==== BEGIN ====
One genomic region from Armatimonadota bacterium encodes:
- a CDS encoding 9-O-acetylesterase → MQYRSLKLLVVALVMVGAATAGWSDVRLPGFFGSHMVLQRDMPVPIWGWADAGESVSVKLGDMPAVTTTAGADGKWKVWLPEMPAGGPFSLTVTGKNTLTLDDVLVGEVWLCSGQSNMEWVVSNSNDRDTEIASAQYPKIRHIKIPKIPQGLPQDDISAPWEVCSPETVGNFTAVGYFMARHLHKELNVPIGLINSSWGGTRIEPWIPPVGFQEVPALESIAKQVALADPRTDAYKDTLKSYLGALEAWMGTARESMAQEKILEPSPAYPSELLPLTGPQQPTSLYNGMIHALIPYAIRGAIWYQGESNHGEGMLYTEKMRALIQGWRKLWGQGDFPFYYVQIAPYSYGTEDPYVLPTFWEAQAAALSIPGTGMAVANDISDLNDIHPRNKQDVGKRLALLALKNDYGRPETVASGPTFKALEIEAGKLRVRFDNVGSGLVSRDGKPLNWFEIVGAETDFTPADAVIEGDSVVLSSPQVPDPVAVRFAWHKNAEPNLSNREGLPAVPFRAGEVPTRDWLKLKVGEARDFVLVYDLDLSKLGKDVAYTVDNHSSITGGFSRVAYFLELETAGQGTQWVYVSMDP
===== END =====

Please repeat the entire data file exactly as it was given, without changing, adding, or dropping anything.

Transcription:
One genomic region from Armatimonadota bacterium encodes:
- a CDS encoding 9-O-acetylesterase → MQYRSLKLLVVALVMVGAATAGWSDVRLPGFFGSHMVLQRDMPVPIWGWADAGESVSVKLGDMPAVTTTAGADGKWKVWLPEMPAGGPFSLTVTGKNTLTLDDVLVGEVWLCSGQSNMEWVVSNSNDRDTEIASAQYPKIRHIKIPKIPQGLPQDDISAPWEVCSPETVGNFTAVGYFMARHLHKELNVPIGLINSSWGGTRIEPWIPPVGFQEVPALESIAKQVALADPRTDAYKDTLKSYLGALEAWMGTARESMAQEKILEPSPAYPSELLPLTGPQQPTSLYNGMIHALIPYAIRGAIWYQGESNHGEGMLYTEKMRALIQGWRKLWGQGDFPFYYVQIAPYSYGTEDPYVLPTFWEAQAAALSIPGTGMAVANDISDLNDIHPRNKQDVGKRLALLALKNDYGRPETVASGPTFKALEIEAGKLRVRFDNVGSGLVSRDGKPLNWFEIVGAETDFTPADAVIEGDSVVLSSPQVPDPVAVRFAWHKNAEPNLSNREGLPAVPFRAGEVPTRDWLKLKVGEARDFVLVYDLDLSKLGKDVAYTVDNHSSITGGFSRVAYFLELETAGQGTQWVYVSMDP